I have a Muslim friends from Morrocco and Ethiopia who won’t even attend Seattle mosques anymore because of the “hateful”, “bigoted” teachings [….] Are these particular mosques representative of all Seattle mosques? Of course not but they are representative of a disturbing number (and growing) across the country. Many Imams and highly-revered clerics make no bones about their agenda, in their books, on their websites and in their mosques.
Have you met Nonie Darwish? Wafa Sultan?
Yup, it’s all a plot to take over the world — damn, I thought it was us Jews who were plotting to do that — and I’ve been totally deceived by all those decoy peaceful Muslims. So has The Onion:
Thanks for the prompt reply. Regardless of what you think of Sultan’s message… whether you thing she’s a wacky conspiracy theorist or a liar or, everyone’s favorite term, “islamophobe”… how is it that she deserves death threats? And if there was nothing to her message, why would there be death threats?
Why are her experiences, having grown up Muslim in Syria, any less real or valid than those experiences of any other Muslim anywhere?
What about the experiences of my Ethiopian and Morroccon Muslim friends? Are they also “delusional”? “Dishonest”? “Islamophobic”? “Invalid”?
Who said her experience is invalid? The name-calling is yours, not mine. The problem here is violent fundamentalism, whatever its rationale — Muslim, Christian, Jewish, or any other.
It might help if you actually looked at that 50-minute video http://accidentaltheologist.com/2011/03/12/the-50-minute-video/ then clicked on ‘fundamentalism’ and ‘ugliness’ in the ‘cloud’ on the upper right-hand corner of the blog and read through those posts too. Fundamentalism is the curse we all have to struggle against, whether we’re religious or secular or anywhere in between.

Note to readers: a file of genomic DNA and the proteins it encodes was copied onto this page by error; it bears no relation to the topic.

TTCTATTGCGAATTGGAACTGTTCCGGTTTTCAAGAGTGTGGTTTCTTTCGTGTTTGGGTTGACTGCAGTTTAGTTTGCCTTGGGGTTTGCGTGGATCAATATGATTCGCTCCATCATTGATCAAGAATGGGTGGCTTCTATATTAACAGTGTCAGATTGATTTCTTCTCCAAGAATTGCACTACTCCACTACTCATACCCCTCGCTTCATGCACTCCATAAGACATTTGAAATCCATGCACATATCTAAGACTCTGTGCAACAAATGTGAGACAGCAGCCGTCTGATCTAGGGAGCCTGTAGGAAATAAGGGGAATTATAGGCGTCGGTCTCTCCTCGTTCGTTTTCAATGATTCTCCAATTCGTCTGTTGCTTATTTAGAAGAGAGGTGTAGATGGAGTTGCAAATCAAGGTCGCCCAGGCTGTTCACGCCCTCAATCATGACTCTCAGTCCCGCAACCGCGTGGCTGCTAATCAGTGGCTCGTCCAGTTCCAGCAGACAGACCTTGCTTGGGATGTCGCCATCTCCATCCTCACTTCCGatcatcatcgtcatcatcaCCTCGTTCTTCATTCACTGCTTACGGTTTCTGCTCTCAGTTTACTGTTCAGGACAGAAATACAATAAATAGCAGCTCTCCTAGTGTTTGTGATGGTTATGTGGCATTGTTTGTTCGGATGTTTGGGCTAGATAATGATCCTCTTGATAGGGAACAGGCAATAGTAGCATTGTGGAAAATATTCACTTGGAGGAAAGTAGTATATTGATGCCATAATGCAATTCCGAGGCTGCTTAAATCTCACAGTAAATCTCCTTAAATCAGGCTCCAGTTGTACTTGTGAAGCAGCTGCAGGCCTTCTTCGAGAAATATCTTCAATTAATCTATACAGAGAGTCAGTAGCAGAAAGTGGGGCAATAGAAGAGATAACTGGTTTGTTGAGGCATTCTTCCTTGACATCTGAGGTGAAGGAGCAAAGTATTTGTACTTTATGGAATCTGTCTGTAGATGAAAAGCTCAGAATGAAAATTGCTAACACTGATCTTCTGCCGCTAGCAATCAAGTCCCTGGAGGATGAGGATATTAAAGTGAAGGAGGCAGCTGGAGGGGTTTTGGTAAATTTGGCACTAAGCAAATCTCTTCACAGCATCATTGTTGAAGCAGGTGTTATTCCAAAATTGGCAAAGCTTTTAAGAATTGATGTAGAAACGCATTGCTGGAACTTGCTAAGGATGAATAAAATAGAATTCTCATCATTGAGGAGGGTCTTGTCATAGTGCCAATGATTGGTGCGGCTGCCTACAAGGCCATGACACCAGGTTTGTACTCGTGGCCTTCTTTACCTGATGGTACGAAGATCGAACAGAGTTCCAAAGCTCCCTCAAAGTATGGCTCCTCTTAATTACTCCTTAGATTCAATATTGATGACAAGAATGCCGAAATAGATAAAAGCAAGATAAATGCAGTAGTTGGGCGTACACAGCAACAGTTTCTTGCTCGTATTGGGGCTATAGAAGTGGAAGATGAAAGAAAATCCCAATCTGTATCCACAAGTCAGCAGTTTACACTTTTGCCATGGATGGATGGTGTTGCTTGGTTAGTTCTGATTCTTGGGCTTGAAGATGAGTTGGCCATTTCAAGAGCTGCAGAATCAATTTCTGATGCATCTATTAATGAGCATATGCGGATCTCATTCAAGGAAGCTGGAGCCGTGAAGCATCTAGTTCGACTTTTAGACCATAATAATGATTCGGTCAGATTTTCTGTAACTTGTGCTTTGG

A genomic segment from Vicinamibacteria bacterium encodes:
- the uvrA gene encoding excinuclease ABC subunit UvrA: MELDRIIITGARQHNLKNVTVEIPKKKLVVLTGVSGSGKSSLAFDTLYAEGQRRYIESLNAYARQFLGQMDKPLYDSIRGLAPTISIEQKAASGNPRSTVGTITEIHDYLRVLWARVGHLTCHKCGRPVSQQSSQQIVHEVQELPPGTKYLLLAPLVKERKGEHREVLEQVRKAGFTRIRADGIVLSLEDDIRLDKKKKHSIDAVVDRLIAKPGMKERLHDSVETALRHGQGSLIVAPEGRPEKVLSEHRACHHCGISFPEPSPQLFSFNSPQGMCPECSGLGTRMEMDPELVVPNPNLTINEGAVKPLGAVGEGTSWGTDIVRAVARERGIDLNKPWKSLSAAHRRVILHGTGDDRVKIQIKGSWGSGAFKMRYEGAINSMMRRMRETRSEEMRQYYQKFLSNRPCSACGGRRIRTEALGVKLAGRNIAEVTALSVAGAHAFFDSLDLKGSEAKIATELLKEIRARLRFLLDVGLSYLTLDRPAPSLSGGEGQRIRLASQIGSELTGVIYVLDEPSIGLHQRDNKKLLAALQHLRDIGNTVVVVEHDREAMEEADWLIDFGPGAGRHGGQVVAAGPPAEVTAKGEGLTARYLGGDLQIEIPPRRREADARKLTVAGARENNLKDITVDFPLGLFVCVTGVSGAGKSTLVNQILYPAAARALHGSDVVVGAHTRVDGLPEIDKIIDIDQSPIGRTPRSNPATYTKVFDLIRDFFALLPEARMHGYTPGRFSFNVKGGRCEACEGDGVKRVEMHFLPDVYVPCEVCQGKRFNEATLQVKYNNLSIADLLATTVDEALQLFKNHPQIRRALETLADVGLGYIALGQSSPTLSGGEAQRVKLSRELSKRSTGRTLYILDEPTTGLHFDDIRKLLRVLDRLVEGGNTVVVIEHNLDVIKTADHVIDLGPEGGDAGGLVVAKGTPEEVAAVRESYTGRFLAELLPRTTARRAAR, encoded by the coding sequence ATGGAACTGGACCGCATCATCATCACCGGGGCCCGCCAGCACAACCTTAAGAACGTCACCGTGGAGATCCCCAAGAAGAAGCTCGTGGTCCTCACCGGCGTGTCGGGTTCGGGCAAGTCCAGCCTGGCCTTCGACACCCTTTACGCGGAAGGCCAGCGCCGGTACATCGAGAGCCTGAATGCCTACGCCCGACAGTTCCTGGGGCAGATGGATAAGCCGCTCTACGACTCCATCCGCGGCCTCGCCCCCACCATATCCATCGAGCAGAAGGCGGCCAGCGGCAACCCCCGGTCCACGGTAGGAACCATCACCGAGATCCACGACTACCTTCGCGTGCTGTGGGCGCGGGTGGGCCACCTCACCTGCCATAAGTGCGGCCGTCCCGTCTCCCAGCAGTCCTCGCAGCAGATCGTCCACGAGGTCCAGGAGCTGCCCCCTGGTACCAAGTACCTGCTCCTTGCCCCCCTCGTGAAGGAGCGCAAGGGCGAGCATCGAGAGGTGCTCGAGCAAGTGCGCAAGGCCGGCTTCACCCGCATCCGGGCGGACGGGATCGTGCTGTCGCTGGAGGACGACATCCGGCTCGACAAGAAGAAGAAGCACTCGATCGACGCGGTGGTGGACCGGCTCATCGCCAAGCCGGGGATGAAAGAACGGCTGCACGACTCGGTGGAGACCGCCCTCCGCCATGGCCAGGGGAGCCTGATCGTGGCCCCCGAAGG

Whoah… I haven’t done any name-calling. The terms I used are terms I hear/see parrot’d quite frequently, hence the quotation marks.
Your seemingly sarcastic reply, presented along with the video of Wafa Sultan, certainly suggested, to me, that you might dismiss her concerns and experiences as invalid.
And yes, I understand full well the problem of violent fundamentalism. I have read a bzillion books, watched countless debates, speeches, etc… with varying perspectives and views. It is my observation that, collectively, there is concentrated effort to discredit, defame and bash anyone who dares to speak of violent fundamentalism within Islam. Such authors, scholars and just people-with-personal stories are accused of bigotry toward all Muslims […..]
There seems to be a nonwritten rule-of-etiquette that it is acceptable to speak critically of any ideology/religion except Islam. [….] So many people say they want open, honest dialogue but their actions and words indicate they only want “open dialogue” when it is in agreement with their own views and observations. I see this in books, articles, debates, interviews… all over the media… and up-close-n-personal in real life, including among my many co-workers.
I think you would enjoy interviewing my aforementioned Ethiopian Muslim friend.
A bzillion books? You’re way ahead of me. But if you won’t give me the courtesy of reading what I write, as I suggested, let alone checking out that video (did you really think that was Wafa Sultan?), then why should I give you the courtesy of a reply?
Yes, a bzillion books and a bzillion more on my list of books to read.
Yes, I did think that was Wafa Sultan. Clearly, I didn’t watch the video. I saw the short, dark hair along your quip of a relply… and just assumed it was her. I didn’t even look at her face until your latest quip.
However, I have been trying to watch your video. My service/connectivity is slow today and it keeps freezing up on me. I’ve restarted it 3 times and intend to try again. I’ve also read some of the discussion and will finish that, as well. I’m not sure why you assumed that I would not.
I’ll stop posting here if you like. I gathered from your intro that varying views, experiences and questions are welcome. Perhaps I misunderstood that too, in addition to having mistaken an image of a woman for Wafa S.
I have a secret for you, Angie. You know that infiltration of Muslims “in every level of our government offices, homeland security departments, law enforcement agencies, legal systems, and academia” that you bullet-listed in your first comment? Don’t tell anyone, but Jews have already infiltrated all those and more. All the way to the top. Including even this blog.
Next thing you know, Christians will start doing it too…
so, ….I could be mistaken for a decoy?
by anybody in the street?
What’s the difference of this sexy lady with Al-Queda?